• "Yoga" was an ostensibly minor part of the Janelle Mone discography by the arrival of Dirty Computer. Three years old and outshined by another Wondaland release, Jidenna's "Classic Man," it nevertheless became Mone's first single to hit the Billboard Hot 100. That Mone hadn't previously hit the chart as a headliner was further evidence of a flawed industry, given that she and primary collaborators Nate Wonder and Chuck Lightning had been making songs with pop appeal for nearly a decade. "Yoga" did show that Mone was more open to messing with contemporary trends. Moreover, the song's humanized, sexually uninhibited, and anti-authoritarian qualities -- she was earthbound, celebrating her body, asserting "You cannot police me" -- also indicated the course she has taken with her third album. Oddly enough, "Make Me Feel," the one Dirty Computer track on which Mone employs a wholly pop songwriting team including Julia Michaels, Justin Tranter, and Mattman & Robin, is the funkiest and friskiest number here, clearly influenced by the late (and uncredited) Prince. Mone and her trusty Wondaland partners, the album's dominant creative force, colorfully twist and flip new wave-leaning pop with booming bass drums and rattling percussion. They transmit powerful and defiant jubilance in response to "wack ass fuckboys everywhere (from the traphouse to the White House) who make the lives of little brown girls so damn hard," among dozens of other inspirations Mone acknowledges in the essential liner notes. Almost every track is densely packed with quotables delivered in approaches that shift from easygoing elegance to hard-fought, triumphant conviction. The latter approach yields the album's apex, "Django Jane," in which Mone raps throughout with inhuman precision, threatening a pussy riot, declaring "We ain't hidden no more," and uplifting the "highly melanated" while dropping some of the set's few sci-fi allusions, "Made a fandroid outta yo' girlfriend" among them. Not to be lost in all the power moves are indirect and direct references to a romantic relationship -- another form of dissent -- referenced and explored throughout, from the glowing "Crazy, Classic, Life" through the fiery "So Afraid," the only moment of emotional fragility. While this is easily the most loaded Mone album in terms of guests, with Brian Wilson, Stevie Wonder, and Grimes among the contributors, there's no doubt that it's a Wondaland product. It demonstrates that artful resistance and pop music are not mutually exclusive. ~ Andy Kellman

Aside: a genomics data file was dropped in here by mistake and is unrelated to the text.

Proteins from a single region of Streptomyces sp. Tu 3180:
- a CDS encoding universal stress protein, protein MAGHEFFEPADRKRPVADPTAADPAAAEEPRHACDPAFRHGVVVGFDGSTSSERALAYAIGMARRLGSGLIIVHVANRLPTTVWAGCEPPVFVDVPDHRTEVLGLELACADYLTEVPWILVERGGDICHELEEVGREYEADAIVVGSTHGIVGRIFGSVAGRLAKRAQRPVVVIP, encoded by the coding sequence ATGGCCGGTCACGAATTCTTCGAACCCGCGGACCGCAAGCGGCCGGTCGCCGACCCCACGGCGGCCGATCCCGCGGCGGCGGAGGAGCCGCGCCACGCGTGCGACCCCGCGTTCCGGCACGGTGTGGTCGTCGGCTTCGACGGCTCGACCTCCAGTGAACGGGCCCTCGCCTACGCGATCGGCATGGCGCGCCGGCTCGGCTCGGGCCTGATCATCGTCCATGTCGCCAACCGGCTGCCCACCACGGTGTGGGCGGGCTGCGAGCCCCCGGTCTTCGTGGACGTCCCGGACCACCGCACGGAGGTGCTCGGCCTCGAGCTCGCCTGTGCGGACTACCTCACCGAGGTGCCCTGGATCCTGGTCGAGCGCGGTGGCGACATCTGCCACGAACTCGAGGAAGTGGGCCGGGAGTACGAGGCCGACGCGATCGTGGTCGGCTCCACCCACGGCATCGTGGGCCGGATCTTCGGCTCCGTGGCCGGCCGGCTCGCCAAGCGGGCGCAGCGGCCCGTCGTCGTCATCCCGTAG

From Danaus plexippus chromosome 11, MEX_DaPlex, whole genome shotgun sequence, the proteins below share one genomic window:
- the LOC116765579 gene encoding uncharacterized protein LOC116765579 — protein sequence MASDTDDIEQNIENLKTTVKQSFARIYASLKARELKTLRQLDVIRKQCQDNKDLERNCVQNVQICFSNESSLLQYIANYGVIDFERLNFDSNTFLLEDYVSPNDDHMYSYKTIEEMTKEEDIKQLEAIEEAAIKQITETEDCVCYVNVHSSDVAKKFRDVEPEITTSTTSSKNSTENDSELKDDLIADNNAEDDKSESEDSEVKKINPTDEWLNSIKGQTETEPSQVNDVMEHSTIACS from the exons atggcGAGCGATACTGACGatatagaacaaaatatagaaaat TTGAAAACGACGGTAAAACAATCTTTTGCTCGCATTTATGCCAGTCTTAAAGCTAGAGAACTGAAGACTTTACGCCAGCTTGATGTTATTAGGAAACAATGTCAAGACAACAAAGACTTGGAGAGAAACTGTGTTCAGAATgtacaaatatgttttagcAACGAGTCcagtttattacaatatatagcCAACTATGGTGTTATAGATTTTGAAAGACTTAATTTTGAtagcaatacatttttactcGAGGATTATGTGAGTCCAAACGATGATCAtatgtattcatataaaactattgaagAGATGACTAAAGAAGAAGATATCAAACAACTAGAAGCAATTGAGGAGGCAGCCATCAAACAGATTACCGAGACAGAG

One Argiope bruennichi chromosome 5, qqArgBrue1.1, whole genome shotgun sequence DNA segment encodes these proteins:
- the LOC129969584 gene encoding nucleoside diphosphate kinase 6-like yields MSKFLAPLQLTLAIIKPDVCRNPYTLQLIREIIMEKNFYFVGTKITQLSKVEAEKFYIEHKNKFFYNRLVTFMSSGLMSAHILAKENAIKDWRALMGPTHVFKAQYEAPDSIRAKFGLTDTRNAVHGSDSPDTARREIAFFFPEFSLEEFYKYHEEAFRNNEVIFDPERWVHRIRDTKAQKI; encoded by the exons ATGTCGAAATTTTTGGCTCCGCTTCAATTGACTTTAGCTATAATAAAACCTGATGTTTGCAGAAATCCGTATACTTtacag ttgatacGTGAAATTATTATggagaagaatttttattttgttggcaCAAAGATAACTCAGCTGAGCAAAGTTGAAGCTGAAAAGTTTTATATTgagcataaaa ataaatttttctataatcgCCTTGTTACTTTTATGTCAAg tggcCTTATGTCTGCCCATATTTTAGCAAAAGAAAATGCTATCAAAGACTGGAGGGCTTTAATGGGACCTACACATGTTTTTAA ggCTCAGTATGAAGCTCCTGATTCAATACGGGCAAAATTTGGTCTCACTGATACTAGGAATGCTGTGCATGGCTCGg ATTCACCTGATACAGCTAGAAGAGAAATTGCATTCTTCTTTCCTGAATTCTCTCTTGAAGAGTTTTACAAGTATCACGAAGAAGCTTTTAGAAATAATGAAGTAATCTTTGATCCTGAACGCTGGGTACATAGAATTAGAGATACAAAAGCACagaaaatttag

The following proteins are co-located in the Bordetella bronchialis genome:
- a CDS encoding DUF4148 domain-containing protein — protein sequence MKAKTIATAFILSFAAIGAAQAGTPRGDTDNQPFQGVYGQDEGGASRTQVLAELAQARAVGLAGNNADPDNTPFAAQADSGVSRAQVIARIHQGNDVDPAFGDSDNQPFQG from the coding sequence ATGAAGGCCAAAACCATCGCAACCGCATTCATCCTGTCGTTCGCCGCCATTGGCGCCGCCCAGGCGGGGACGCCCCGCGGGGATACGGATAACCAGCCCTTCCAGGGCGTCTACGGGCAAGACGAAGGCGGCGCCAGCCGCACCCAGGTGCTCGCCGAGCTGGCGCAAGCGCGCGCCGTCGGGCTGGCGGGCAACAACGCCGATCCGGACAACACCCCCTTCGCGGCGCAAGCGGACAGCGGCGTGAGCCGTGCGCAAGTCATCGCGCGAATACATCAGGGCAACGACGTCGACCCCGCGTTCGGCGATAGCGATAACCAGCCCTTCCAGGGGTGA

Professional Reviews
Rolling Stone - 4.5 stars out of 5 -- "[S]he weaponizes Prince's fluidly radical pop-funk spirit for a new power generation, targeting oppression on various intersectional fronts....It's a sexy MF-ing masterpiece."

Spin - "The album is best in its meatiest section, a run of songs in the middle of the tracklist that remind us that Mone and her team -- including the writers and producers Nate Wonder and Chuck Lightning -- have the songwriting chops to justify their reverence."

Entertainment Weekly - "[A] collection of funky, smart, and ferocious tracks combining echoes of her heroes -- including Prince -- with her own special feel."

NME (Magazine) - 5 stars out of 5 -- "It's one of the greatest artists of our time carrying Prince's baton into the new world....She's got The Purple One's punk, mad-scientist approach but creates a world all of her own."

Pitchfork (Website) - "DIRTY COMPUTER's opening act is harmonically lush, filled with bright synthesizers and rhythm guitars that refuse to linger in the melancholy found in the lower frets -- their realm is one of tentative exhilaration, of becoming."

Clash (Magazine) - "DIRTY COMPUTER captures the plight of today's outsiders who are fighting back, forming the world to be. Mone is 10 steps ahead, past the Trump era, embracing the robot-utopia that gives hope to an unprejudiced and equal world."